I started thinking about this issue when my 14 year old grandson gave me the gift of a walking stick for Mothers' Day. (I walk for exercise on our quiet subdivision road.) It is not an ordinary, run-of-the-mill hiking pole, but a specialty cane carved out of natural hardwood and 54 inches tall! It is hand-crafted folk art with a carved eagle's head at the top. Jeffrey knows that the eagle motif is the décor in my home which I have named “Eagle Summit.” (Moses in the Bible, who is often depicted with a staff, might have been jealous of my stylish design!) “Grandma, if a ferocious wolf comes out of the woods while you're walking, you can bonk him with the sharp eagle's beak!” Jeffrey advises.
Recently, my friend Tillie told me about the “HurryCane” she had acquired to help her in her increasing geriatric uncertain balance. She needed some secure assistance in walking. She actually sounded like a sales person: “Sand, gravel, or snow, it keeps me on the go! It has three pronged feet with cups on them, and they pivot like my ankle and its so easy on my wobbly knees. Would you believe, it can stand by itself! It adjusts to my height, and folds up so easily. It comes in decorator colors. Do you like my flower design? My cane even lights my way in the dark! It has restored my self-confidence and I'm not afraid of falling and breaking my hip now. You should see me on the hiking trail!” I would say that Tillie at age 90 is certainly a model of independent living.
Then I visited my friend Mae in a large care residence for seniors with limited mobility. She was tooling around like a race car driver along the carpeted halls in what she called her “Harley!” Too fancy to be called a walker, it was referred to as a “Rollator.” One resident called hers a Rolls-Royce for its smooth rolling action! It had 8 inch wheels, fully padded seat, extra thick backrest, rubber handles with thumb supports, and a handy basket for carrying her items. Other options available to soup it up are a cup holder, detachable eating tray, and a hanging carry-all saddle bag. And even ergonomic hand-brakes (in case speed would factor in at times, I guess!)
Mae told me that there was good-natured competition going on among the residents to compare their “mobile units” (as they used to do with their bikes in their youth and their autos in their prime years) and some residents even decorate them seasonally. One gentleman added a bicycle bell and a bike light to his mobile unit, and some of the ladies attached bike license plates for I.D! Still another had colored paper streamers trailing from the handles and wound around the steel body. “You should see our “parking lot” outside the dining room at meal time,” laughed Mae. At age 95 she was unwilling to become dependent on others, no matter how realistically it might be the fullness of time for her to accept help.
I was impressed that all these efforts were focused on our natural, human desire to remain independent as long as possible. A worthy desire, of course. We are accustomed to fending for ourselves, and not only so, but many of us have been caretakers of others during much of our lifetime—spouses, children, parents. We ourselves don't want to feel weak and needy. We want to keep feeling strong and in control. We don't want to feel vulnerable. We find it difficult and uncomfortable to see ourselves in a position of having to be cared for now. Truly, it is harder to receive help than to give help—as much as we might really need help.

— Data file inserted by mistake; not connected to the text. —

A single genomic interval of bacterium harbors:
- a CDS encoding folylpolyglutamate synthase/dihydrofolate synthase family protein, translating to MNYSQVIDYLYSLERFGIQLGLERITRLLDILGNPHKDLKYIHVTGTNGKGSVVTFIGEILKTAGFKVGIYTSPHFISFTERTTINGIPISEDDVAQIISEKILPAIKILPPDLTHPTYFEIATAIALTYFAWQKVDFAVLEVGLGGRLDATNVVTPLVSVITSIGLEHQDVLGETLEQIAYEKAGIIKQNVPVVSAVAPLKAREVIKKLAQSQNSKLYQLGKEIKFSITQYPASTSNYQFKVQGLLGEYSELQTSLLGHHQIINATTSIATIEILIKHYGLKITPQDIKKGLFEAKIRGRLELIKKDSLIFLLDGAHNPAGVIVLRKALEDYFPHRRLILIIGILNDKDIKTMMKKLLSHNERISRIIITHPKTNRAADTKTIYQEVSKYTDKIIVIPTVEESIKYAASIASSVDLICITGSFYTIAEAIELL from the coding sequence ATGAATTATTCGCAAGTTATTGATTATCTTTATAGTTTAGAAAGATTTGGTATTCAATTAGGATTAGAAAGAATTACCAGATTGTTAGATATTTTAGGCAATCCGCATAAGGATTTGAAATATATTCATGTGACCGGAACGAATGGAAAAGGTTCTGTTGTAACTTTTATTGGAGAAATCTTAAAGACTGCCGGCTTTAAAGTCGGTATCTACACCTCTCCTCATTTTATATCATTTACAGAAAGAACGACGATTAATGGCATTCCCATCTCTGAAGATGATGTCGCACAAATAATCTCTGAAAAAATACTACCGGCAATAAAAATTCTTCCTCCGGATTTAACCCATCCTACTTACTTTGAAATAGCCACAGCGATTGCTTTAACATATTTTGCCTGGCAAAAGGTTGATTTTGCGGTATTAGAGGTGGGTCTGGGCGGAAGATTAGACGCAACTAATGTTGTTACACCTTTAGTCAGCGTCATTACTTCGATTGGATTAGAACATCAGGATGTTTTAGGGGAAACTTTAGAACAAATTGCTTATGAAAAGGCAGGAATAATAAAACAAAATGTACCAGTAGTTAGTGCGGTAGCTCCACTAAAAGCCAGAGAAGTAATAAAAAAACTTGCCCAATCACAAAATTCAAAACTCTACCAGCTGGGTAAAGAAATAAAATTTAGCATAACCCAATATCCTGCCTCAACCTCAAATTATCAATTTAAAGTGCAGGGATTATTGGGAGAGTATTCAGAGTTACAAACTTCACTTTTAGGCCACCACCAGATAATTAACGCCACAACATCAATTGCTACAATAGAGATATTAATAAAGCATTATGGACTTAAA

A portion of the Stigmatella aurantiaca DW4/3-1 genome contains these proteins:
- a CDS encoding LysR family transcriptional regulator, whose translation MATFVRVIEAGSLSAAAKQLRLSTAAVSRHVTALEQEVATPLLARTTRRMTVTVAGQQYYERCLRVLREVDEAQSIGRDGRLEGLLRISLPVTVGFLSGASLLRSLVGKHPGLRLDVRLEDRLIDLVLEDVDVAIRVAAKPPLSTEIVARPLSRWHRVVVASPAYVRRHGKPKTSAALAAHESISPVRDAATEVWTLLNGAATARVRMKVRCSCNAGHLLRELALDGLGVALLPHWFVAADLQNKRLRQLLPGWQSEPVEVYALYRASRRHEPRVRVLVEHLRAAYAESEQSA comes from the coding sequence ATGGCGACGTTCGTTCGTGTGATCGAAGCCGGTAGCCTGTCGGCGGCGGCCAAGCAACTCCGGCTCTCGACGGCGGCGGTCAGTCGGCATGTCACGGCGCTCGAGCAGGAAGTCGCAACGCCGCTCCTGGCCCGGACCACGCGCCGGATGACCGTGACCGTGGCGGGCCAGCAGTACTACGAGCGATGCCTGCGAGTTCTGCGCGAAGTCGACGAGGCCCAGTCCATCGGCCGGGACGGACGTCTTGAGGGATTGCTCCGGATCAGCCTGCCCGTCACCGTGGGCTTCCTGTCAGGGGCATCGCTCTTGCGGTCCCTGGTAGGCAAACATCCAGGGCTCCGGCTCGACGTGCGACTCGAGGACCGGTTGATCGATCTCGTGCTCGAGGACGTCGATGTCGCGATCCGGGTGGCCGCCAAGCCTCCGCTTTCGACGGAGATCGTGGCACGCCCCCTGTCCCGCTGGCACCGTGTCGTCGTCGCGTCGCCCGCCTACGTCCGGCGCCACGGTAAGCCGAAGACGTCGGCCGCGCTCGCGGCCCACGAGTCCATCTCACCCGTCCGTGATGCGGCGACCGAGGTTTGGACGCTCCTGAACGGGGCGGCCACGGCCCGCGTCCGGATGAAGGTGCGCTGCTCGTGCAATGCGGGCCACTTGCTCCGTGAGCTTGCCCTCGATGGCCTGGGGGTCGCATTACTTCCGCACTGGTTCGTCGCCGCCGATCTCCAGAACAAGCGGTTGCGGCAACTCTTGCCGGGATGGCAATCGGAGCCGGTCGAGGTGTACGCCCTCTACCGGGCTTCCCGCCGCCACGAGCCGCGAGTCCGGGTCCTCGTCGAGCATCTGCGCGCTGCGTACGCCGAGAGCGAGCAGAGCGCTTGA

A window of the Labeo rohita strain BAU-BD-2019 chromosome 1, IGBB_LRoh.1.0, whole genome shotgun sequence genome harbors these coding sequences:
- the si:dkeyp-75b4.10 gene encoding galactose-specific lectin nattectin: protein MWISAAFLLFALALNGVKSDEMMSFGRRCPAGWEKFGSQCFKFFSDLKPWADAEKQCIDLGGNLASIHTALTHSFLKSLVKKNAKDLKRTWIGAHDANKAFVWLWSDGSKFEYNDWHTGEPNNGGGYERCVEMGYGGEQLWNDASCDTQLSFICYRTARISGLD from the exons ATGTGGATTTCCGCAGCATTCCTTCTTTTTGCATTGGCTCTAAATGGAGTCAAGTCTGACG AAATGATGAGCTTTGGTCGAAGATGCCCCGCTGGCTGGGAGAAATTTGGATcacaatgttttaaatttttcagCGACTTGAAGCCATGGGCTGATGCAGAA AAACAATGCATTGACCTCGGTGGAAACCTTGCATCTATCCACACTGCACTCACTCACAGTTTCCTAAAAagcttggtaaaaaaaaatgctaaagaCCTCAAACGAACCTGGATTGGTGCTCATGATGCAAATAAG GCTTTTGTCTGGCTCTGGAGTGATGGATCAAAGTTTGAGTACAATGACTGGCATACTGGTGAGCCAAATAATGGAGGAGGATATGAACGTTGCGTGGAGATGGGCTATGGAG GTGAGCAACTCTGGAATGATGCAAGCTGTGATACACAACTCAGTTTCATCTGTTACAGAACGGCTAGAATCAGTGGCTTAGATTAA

A toddler who is learning to feed himself, put on his socks, or do other simple tasks that his parents have up to now been doing for him, before long demands,“Me do it!” and refuses help. He wants to be independent. He doesn't want you to hold his hand anymore when walking. He wants to run ahead. The inexperienced child wants to walk alone. We should be glad that he is growing in independence, although we shudder when we see him doing things imperfectly and taking his tumbles and bumps and getting hurt in the process.
Bringing it into the spiritual realm, it would seem that God looks at this matter of independence the other way around. In our Christian walk we may be mistaken if we consider spiritual maturity as becoming independent from God—insisting on doing it our way, by ourselves, not leaning on Him, walking alone without His help. He wants to work through our weakness, wants us to lean hard on Him, seek and depend on His counsel for everything. Not lean on our own understanding; not depend on our own “horses and chariots” no matter how much horse power our modern chariots may have. “Without Me, you can do nothing” is quite clearly God's modus operandi. Sometimes He lovingly but purposely allows us to come to a point of helplessness, of diminished strength, loss of health, of being faint and weary with the length of life's journey, so that when we are weak, then He can infuse His power into us. (2 Corinthians 12:9,10)
Our utter dependence upon the Lord pleases Him.
He wants to be our rod and staff and walker.